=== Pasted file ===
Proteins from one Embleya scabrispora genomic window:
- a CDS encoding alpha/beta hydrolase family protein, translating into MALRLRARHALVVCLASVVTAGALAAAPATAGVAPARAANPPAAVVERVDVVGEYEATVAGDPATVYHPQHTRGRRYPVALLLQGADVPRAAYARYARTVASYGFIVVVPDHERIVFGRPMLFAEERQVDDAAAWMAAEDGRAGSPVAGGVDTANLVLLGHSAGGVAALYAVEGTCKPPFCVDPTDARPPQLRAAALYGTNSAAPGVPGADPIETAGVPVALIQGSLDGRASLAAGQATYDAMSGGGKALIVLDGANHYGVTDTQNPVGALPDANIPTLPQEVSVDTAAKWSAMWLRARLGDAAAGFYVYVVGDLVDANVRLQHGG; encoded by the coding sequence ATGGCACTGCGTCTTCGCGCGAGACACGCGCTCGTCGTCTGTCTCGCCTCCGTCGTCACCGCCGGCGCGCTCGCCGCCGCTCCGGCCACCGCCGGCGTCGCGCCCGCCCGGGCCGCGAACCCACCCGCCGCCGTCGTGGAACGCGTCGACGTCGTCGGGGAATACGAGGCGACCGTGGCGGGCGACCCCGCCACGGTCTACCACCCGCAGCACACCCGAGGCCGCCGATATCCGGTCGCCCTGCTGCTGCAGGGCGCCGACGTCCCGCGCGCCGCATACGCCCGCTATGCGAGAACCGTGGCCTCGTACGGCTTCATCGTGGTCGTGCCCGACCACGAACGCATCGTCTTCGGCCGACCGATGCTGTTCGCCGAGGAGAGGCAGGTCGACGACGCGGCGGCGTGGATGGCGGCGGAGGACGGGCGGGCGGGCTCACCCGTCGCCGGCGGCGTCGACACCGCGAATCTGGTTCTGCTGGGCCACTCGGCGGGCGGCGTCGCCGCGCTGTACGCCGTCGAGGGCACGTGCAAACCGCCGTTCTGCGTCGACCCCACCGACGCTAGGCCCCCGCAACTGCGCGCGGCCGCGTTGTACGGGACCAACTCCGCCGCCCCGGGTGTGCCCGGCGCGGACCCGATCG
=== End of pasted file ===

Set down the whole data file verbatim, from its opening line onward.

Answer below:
Proteins from one Embleya scabrispora genomic window:
- a CDS encoding alpha/beta hydrolase family protein, translating into MALRLRARHALVVCLASVVTAGALAAAPATAGVAPARAANPPAAVVERVDVVGEYEATVAGDPATVYHPQHTRGRRYPVALLLQGADVPRAAYARYARTVASYGFIVVVPDHERIVFGRPMLFAEERQVDDAAAWMAAEDGRAGSPVAGGVDTANLVLLGHSAGGVAALYAVEGTCKPPFCVDPTDARPPQLRAAALYGTNSAAPGVPGADPIETAGVPVALIQGSLDGRASLAAGQATYDAMSGGGKALIVLDGANHYGVTDTQNPVGALPDANIPTLPQEVSVDTAAKWSAMWLRARLGDAAAGFYVYVVGDLVDANVRLQHGG; encoded by the coding sequence ATGGCACTGCGTCTTCGCGCGAGACACGCGCTCGTCGTCTGTCTCGCCTCCGTCGTCACCGCCGGCGCGCTCGCCGCCGCTCCGGCCACCGCCGGCGTCGCGCCCGCCCGGGCCGCGAACCCACCCGCCGCCGTCGTGGAACGCGTCGACGTCGTCGGGGAATACGAGGCGACCGTGGCGGGCGACCCCGCCACGGTCTACCACCCGCAGCACACCCGAGGCCGCCGATATCCGGTCGCCCTGCTGCTGCAGGGCGCCGACGTCCCGCGCGCCGCATACGCCCGCTATGCGAGAACCGTGGCCTCGTACGGCTTCATCGTGGTCGTGCCCGACCACGAACGCATCGTCTTCGGCCGACCGATGCTGTTCGCCGAGGAGAGGCAGGTCGACGACGCGGCGGCGTGGATGGCGGCGGAGGACGGGCGGGCGGGCTCACCCGTCGCCGGCGGCGTCGACACCGCGAATCTGGTTCTGCTGGGCCACTCGGCGGGCGGCGTCGCCGCGCTGTACGCCGTCGAGGGCACGTGCAAACCGCCGTTCTGCGTCGACCCCACCGACGCTAGGCCCCCGCAACTGCGCGCGGCCGCGTTGTACGGGACCAACTCCGCCGCCCCGGGTGTGCCCGGCGCGGACCCGATCG